What’s your story?

What’s your story?

It is probably a phrase that you have heard dozens if not hundreds of times over the course of the past few months. Hell you have probably uttered it to people you’ve met as well.

Happy Hours Story Book by Enid BlytonQuestion is, do you really think about what your story is?

You don’t have to answer that now.

But knowing your story and why others should care is something that everyone participating in social media, blogging or managing a brand’s social presence or community should do.

The social media space continues to fill with more and more clutter each day. You don’t have to be a scientist to know that standing out and gaining valuable mind or eyeball share becomes more difficult each day.

So instead of relying on gimmicks and industry statistics, take a step back, and look at what you are doing.


  • What makes you stand out?
  • What perspective are you bringing to the table?
  • What value does your story have to the audience?
  • Why should they come back?

For a company

  • What do your customers or stakeholders care about?
  • What content do you offer them?
  • Why should they come back to your website or community?
  • Why should the relationship continue after the purchase?


While I could go on with things to think about I won’t. There is no need to get preachy because this is something we all know deep down.

In the past 240 words I have talked about stories and why people should care more but have yet to tell you my story and why you should give two craps about what I have to say, so here goes.

I’m a thirty-something husband father, who worked in sports PR before moving over to do the same thing for Vistaprint, a company that provides marketing materials and solutions to small businesses. I moved over to social media at Vistaprint after getting Stephen Baker’s Beyond Blogs BusinessWeek thrown at me in a team meeting. I started this blog to talk the things I geek out about and draw from life experiences.

So if you’ve read this far; thanks, I appreciate you for checking out this site.

Now to the real question: What is YOUR story?

Image – prettybooks

6 Responses to What’s your story?
  1. AmyVernon
    May 9, 2012 | 10:05 pm

    What’s my story? I’m a 40-something mom of two great boys. Newspaper journalist for 20 years who shifted into social media after being laid off. Got into social while I was still at my last newspaper. Haven’t looked back. I get to write about technology and social media and basically whatever I’m interested in.

  2. jeffespo
    May 10, 2012 | 12:38 pm

     @AmyVernon You forgot the being Queen of Jersy part 🙂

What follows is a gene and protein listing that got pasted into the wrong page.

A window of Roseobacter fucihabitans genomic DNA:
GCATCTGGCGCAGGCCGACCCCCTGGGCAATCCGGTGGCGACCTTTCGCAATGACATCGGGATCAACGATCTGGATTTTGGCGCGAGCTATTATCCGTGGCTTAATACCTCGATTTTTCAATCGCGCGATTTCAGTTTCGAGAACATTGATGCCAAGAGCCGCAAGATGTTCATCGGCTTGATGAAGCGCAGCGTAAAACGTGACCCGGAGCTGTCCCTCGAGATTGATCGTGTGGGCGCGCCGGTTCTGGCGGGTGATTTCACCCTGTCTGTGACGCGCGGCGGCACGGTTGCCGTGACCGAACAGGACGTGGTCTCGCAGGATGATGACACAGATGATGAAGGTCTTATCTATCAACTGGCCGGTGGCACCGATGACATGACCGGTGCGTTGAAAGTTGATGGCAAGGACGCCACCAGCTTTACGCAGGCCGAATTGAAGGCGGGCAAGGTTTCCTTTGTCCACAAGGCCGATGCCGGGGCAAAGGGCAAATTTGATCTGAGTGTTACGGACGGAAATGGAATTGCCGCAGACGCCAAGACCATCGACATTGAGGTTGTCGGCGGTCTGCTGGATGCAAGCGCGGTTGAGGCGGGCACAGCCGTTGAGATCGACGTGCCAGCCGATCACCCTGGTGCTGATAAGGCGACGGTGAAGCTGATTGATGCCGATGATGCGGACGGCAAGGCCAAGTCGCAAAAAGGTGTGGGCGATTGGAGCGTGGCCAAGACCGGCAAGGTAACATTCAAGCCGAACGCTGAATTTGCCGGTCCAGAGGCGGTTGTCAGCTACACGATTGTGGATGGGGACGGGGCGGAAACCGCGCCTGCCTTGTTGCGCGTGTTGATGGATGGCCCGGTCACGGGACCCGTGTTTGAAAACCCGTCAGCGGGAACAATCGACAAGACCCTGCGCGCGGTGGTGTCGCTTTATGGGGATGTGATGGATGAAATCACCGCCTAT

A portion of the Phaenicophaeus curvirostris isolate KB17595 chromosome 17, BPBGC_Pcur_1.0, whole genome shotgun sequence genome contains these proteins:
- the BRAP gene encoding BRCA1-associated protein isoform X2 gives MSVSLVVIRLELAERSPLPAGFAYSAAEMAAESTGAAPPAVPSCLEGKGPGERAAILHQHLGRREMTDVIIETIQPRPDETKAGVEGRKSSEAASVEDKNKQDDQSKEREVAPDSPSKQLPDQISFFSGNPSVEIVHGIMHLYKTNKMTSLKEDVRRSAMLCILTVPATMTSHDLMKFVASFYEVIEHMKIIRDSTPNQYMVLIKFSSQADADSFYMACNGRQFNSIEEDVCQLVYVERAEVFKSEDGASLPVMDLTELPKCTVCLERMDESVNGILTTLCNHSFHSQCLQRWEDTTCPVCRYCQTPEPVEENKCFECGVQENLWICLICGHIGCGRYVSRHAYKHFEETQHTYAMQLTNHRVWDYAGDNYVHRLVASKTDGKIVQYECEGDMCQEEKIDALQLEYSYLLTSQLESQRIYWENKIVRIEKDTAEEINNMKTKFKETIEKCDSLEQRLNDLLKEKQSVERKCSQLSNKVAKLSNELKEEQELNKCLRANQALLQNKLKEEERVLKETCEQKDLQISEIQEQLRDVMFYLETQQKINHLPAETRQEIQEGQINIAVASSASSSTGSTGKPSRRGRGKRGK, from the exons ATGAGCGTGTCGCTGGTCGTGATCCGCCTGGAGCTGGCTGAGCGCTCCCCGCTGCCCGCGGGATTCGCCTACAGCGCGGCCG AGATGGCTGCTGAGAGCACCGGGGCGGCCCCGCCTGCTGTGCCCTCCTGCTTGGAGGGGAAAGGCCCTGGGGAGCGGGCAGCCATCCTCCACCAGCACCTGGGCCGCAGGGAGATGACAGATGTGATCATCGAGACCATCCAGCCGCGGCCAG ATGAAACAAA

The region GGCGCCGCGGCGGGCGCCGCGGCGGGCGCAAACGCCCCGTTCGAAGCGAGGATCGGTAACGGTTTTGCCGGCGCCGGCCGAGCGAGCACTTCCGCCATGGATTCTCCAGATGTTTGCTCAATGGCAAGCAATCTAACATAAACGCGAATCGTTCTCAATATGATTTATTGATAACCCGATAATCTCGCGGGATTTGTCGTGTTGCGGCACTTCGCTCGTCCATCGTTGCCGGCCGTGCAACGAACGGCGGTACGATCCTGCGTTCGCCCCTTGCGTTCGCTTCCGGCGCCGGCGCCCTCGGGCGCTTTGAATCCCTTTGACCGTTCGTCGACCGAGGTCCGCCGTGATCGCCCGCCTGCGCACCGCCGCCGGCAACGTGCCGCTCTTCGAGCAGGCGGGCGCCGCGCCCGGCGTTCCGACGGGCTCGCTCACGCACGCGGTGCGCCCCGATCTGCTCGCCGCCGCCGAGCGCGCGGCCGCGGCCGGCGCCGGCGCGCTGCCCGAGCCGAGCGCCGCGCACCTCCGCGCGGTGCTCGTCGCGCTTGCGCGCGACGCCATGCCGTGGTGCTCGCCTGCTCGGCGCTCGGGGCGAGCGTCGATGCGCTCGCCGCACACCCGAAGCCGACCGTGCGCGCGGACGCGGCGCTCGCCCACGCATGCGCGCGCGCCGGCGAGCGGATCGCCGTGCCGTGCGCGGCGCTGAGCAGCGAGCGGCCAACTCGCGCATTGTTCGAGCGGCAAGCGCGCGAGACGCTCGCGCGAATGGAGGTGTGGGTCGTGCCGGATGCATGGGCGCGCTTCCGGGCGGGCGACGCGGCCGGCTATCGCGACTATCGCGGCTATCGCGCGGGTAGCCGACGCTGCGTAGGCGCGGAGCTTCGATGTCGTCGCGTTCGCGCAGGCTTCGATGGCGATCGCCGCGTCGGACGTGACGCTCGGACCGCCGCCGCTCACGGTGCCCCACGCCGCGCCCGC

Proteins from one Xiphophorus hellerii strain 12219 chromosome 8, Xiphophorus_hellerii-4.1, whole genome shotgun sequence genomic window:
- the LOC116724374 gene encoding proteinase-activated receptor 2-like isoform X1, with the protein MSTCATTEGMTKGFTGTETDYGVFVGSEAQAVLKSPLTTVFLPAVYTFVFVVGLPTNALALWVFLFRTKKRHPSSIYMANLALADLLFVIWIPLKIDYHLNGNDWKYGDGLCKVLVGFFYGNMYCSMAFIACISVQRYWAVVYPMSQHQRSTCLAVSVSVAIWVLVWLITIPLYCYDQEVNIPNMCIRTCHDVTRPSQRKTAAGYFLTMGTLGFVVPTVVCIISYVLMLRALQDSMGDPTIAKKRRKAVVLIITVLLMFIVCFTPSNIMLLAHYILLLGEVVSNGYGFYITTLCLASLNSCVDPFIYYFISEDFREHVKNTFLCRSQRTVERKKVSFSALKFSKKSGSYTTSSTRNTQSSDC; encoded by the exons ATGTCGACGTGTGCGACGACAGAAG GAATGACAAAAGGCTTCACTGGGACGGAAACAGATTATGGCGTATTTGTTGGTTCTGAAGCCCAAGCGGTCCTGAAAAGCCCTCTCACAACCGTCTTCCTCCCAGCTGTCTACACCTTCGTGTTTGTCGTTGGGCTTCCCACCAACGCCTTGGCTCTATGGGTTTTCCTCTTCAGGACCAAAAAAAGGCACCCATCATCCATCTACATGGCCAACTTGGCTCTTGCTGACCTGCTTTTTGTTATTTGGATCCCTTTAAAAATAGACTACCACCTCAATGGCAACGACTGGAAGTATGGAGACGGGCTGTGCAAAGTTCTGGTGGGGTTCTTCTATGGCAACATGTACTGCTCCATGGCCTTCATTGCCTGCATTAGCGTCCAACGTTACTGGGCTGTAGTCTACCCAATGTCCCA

3. AmyVernon
    May 10, 2012 | 3:46 pm

     @jeffespo  Not queen of Jersey, queen of bacon. 😉

  4. metalmotivation
    June 12, 2012 | 8:07 am

    I agree that story is everything. Unless there is a “narrative” that people can identify with, the individual, company, or service is flat and impersonal. After all, don’t we identify most with the songs that tell our story?
    In addition, it is both stories and ideas that inspire (“to fill with ability”). Much like when we were kids returning home from seeing an action movie. For the next couple hours, we became something altogether different. We were inspired to live out the story we’d just seen on film.
    All to say, I try to make my story include both the actual narrative of my personal history as well as the exaggerated ideal I envision myself portraying. My personal story involved an extended period of laying low and getting strong—remaining in obscurity until the era of social media provided me the means of distribution to do things my way.
    Thanks for the post. It’s my first time here.

  5. jeffespo
    June 12, 2012 | 8:42 am

     @metalmotivation Thanks for stopping in and dropping a comment that has me thinking first thing in the morning :). Stories are vital and a great read on their importance can be found in the Storytelling Animal which was a book I couldn’t put down.In this age of social media, I wonder what kinds of stories the younger generation will be telling and weaving with all of these new technologies. 

  6. metalmotivation
    June 12, 2012 | 9:19 am

     @jeffespo I’m just delighted to hear someone actually cares about the next generation! You have a good point. No doubt, the younger generation is inundated with narratives via film, television, etc, but are there the inspirational narratives—maybe “mythologies”—to help them become more than they are? I think we’ll all be surprised by what the next generation produces.